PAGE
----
By Jeninne Lee-St. John
Mar 30, 2020
HAOMA RESTAURANT IN BANGKOK is a staunchly locavore, seasonal, anti-pesticide, zero-waste fine-diner that usually specializes in prettily plated “Neo Indian” cuisine.
Now, though, the kitchen’s buzzwords are nutritional, traditional, economical and efficient.
Shuttered in the attempt to contain COVID-19 (the fare by chef Deepanker Khosla, a.k.a. DK, doesn’t translate easily to take-away, and most of his staff have said they’d rather stay home anyway), Haoma is now the nerve center of #noonehungry. The initiative prepares well-rounded meals for and distributes them to Burmese migrant workers who are unable to leave Bangkok and ineligible for unemployment support from Thailand, as well as to anyone else in need. They started off getting three meals a day to 500 to 700 people daily, are ramping up production to 1,000 people a day this week, and are looking for more donations and volunteer chefs to do even more.
DK’s taking a page from, he says, chef Jose Andres, whose World Central Kitchen, a quick-response charitable organization that provides hunger relief after natural disasters around the world, has chefs cooking tens of thousands of individually packaged meals for low-income folks across the U.S., including children who are missing out on the one or two meals a day they usually get at school.
As COVID-19 makes it clear just how vulnerable the neediest of our neighbors are, private individuals are stepping in to supplement government efforts. Established by the SATI Foundation, Scholars of Sustenance and Urban Studies Lab, another group called Covid Relief Bangkok has analyzed demographic data to micro-target the communities most in need based on age and pre-existing conditions of the residents. They begin deliveries of care packages that include rice, canned fish, face masks and hand sanitizer on April 2.
#noonehungry was born when four Haoma chefs who are nationals of Myanmar told DK of their compatriot friends and extended family members facing dire straits. Around 2 million Burmese migrant workers live in Thailand—a large chunk of them working in Bangkok’s F&B industry—and though many went home, many others were turned away after the land borders between the two countries were shut, and they returned to the capital with little safety net.
“We are asking these people to stay home during quarantine, but they don’t have a home. Maybe they can stay at a friend’s place,” DK says. “But they can’t eat a friend’s food.”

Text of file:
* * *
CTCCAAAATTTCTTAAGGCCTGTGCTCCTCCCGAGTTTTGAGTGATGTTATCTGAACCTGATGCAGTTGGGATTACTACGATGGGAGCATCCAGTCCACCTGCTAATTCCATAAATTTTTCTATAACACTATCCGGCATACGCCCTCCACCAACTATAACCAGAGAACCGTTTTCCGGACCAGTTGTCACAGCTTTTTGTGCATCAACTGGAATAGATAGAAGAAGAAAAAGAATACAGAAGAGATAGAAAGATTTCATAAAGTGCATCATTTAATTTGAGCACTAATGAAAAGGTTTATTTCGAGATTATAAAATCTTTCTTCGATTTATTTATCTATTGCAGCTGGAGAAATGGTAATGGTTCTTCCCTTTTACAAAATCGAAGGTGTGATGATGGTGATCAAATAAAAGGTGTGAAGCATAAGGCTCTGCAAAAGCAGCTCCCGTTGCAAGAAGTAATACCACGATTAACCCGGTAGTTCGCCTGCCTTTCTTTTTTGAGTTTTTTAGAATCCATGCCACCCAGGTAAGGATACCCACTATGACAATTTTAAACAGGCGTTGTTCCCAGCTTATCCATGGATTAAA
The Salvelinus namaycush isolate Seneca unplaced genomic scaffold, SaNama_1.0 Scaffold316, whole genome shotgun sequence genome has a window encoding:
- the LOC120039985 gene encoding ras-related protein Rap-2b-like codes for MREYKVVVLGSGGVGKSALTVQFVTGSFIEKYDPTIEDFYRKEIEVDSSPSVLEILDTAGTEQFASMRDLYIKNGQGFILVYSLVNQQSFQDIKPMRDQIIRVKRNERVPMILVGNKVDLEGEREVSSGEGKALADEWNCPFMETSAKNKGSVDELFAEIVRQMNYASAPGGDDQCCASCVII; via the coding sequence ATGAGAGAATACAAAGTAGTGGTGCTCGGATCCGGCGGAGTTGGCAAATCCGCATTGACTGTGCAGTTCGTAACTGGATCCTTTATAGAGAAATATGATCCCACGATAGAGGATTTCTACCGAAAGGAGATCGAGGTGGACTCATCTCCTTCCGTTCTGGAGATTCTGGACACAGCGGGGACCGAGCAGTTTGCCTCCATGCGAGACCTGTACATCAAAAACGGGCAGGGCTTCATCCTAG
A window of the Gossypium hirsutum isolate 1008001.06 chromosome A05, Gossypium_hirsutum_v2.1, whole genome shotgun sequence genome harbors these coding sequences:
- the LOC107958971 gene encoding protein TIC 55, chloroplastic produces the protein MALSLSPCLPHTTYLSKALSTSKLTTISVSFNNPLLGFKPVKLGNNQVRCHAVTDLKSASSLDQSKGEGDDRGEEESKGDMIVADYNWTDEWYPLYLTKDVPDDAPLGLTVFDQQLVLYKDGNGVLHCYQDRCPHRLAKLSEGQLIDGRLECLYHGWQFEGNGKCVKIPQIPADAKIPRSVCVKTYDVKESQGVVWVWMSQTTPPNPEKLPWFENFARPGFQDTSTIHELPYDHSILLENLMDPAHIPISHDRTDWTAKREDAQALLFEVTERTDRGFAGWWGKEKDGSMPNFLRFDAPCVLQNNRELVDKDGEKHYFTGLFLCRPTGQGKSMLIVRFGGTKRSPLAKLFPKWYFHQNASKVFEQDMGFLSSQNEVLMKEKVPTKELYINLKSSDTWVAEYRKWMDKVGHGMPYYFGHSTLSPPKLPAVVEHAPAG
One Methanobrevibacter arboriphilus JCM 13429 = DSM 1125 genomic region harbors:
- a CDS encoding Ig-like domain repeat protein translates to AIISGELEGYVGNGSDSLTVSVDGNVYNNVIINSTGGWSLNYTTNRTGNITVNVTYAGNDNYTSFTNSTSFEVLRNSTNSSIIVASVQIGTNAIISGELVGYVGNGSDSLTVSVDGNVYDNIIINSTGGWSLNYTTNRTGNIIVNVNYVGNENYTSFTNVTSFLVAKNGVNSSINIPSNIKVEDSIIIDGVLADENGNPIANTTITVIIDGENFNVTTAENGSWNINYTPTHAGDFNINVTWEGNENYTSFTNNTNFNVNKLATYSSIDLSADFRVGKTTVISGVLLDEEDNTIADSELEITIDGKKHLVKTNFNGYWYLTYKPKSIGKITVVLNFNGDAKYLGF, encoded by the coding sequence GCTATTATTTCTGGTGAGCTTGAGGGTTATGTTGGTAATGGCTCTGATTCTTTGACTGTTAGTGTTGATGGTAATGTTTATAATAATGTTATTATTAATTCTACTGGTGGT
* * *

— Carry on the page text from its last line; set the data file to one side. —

The #noonehungry team is making use of Ayurvedic nutritional knowledge to make every calorie count. The meals are chicken, potato and spinach curry, seasoned with vitamin-packed immunity-boosting traditional wellness ingredients like turmeric, ginseng and ginger—all wrapped sweetly in a banana leaf.
“We chefs know how to feed people well. If we can provide people with the right nutrition, we can help them build their immune systems. That’s how we can help the doctors,” DK says, emphasizing humanity as much as practicality. “If the virus breaks out in one of these epicenters of people displaced from jobs, where there are six to eight people in a room, what are we going to do then?”
Spending an average of only Bt14.2 per meal, #noonehungry sets up distribution centers nightly at three locations in Bangkok with high concentrations of Myanmar workers: Phra Khanong, Phetchaburi Soi 35, and opposite Ekkamai in Rama IV. Anyone in need is welcome.
DK has been working with a Hindu temple, whose priest has opened his kitchen, larder and rations to the cause. And his four chefs from Myanmar? “They will isolate at Haoma, sleep there, cook there,” he says. “I’m turning my restaurant into a temple.”
“If you need meals, if you’re a chef or restaurant owner and your staff need meals, I will feed you three meals a day. Find me or I’ll find you,” DK says.
Inconvenient to those of us who eat and drink out all the time, and certainly financially devastating to restaurant owners, the closure of Bangkok’s F&B industry could be catastrophic for many workers in the field. “As a chef, I must cook,” DK says. “Even in normal times, every single dish has meaning, has a story. Now, all we’re making is potato curry and rice, but it has real purpose.”
HOW TO HELP
Covid Relief Bangkok
To volunteer, donate food or learn more, visit fb.com/groups/covidreliefbkk
Chefs: For restaurateurs whose kitchens are going unused, Haoma is compiling and distributing the ingredients for their meal plan; chefs can return them as prepared meals to DK’s team, who get the banana leaf-wrapped packets out into the hands of the needy daily. Contact email@example.com
In-kind: If you’re in Bangkok and you’d like to donate any of the ingredients for these meals, just drop them off at Haoma Restaurant on Sukhumvit 31 haoma.dk/contact
Monetary support: Donations of any amount are welcome. Please see gogetfunding.com/noonehungry-haoma-bangkok for details.
Donors will receive a restaurant credit for Haoma, to be redeemed when the world is right again.